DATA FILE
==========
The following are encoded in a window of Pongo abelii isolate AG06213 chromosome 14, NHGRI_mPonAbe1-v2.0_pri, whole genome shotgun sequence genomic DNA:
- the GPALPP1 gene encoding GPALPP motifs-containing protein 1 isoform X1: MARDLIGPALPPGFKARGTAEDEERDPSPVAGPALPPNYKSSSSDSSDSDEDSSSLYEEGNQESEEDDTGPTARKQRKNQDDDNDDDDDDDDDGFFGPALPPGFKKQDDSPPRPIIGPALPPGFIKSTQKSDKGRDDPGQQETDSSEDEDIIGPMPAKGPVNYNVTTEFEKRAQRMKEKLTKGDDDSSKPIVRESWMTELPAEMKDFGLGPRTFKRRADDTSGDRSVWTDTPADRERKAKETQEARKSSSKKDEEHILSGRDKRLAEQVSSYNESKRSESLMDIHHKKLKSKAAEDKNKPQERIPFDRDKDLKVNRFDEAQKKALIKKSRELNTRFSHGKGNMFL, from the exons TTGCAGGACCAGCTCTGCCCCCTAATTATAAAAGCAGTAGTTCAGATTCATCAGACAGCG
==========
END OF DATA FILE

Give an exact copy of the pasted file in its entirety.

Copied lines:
The following are encoded in a window of Pongo abelii isolate AG06213 chromosome 14, NHGRI_mPonAbe1-v2.0_pri, whole genome shotgun sequence genomic DNA:
- the GPALPP1 gene encoding GPALPP motifs-containing protein 1 isoform X1: MARDLIGPALPPGFKARGTAEDEERDPSPVAGPALPPNYKSSSSDSSDSDEDSSSLYEEGNQESEEDDTGPTARKQRKNQDDDNDDDDDDDDDGFFGPALPPGFKKQDDSPPRPIIGPALPPGFIKSTQKSDKGRDDPGQQETDSSEDEDIIGPMPAKGPVNYNVTTEFEKRAQRMKEKLTKGDDDSSKPIVRESWMTELPAEMKDFGLGPRTFKRRADDTSGDRSVWTDTPADRERKAKETQEARKSSSKKDEEHILSGRDKRLAEQVSSYNESKRSESLMDIHHKKLKSKAAEDKNKPQERIPFDRDKDLKVNRFDEAQKKALIKKSRELNTRFSHGKGNMFL, from the exons TTGCAGGACCAGCTCTGCCCCCTAATTATAAAAGCAGTAGTTCAGATTCATCAGACAGCG